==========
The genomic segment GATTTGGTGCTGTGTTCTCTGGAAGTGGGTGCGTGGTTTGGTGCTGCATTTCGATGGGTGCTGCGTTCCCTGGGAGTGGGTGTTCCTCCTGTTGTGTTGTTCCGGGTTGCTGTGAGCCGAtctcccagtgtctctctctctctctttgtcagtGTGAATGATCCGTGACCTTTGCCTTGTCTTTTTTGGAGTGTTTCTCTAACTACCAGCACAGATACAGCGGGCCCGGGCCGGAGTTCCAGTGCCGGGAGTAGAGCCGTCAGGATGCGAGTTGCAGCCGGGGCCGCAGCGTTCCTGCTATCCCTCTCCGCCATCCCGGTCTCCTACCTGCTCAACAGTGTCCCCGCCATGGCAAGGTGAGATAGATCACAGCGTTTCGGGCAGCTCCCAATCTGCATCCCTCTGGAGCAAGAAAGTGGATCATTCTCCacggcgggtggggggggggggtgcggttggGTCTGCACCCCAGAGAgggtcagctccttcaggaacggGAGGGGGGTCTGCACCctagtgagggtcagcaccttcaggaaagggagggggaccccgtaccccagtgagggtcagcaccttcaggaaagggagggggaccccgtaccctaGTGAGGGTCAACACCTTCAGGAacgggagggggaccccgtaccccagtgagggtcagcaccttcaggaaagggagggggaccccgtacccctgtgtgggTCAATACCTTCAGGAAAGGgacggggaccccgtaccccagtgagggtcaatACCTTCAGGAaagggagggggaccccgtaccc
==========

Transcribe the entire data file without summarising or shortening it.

The genomic segment GATTTGGTGCTGTGTTCTCTGGAAGTGGGTGCGTGGTTTGGTGCTGCATTTCGATGGGTGCTGCGTTCCCTGGGAGTGGGTGTTCCTCCTGTTGTGTTGTTCCGGGTTGCTGTGAGCCGAtctcccagtgtctctctctctctctttgtcagtGTGAATGATCCGTGACCTTTGCCTTGTCTTTTTTGGAGTGTTTCTCTAACTACCAGCACAGATACAGCGGGCCCGGGCCGGAGTTCCAGTGCCGGGAGTAGAGCCGTCAGGATGCGAGTTGCAGCCGGGGCCGCAGCGTTCCTGCTATCCCTCTCCGCCATCCCGGTCTCCTACCTGCTCAACAGTGTCCCCGCCATGGCAAGGTGAGATAGATCACAGCGTTTCGGGCAGCTCCCAATCTGCATCCCTCTGGAGCAAGAAAGTGGATCATTCTCCacggcgggtggggggggggggtgcggttggGTCTGCACCCCAGAGAgggtcagctccttcaggaacggGAGGGGGGTCTGCACCctagtgagggtcagcaccttcaggaaagggagggggaccccgtaccccagtgagggtcagcaccttcaggaaagggagggggaccccgtaccctaGTGAGGGTCAACACCTTCAGGAacgggagggggaccccgtaccccagtgagggtcagcaccttcaggaaagggagggggaccccgtacccctgtgtgggTCAATACCTTCAGGAAAGGgacggggaccccgtaccccagtgagggtcaatACCTTCAGGAaagggagggggaccccgtaccc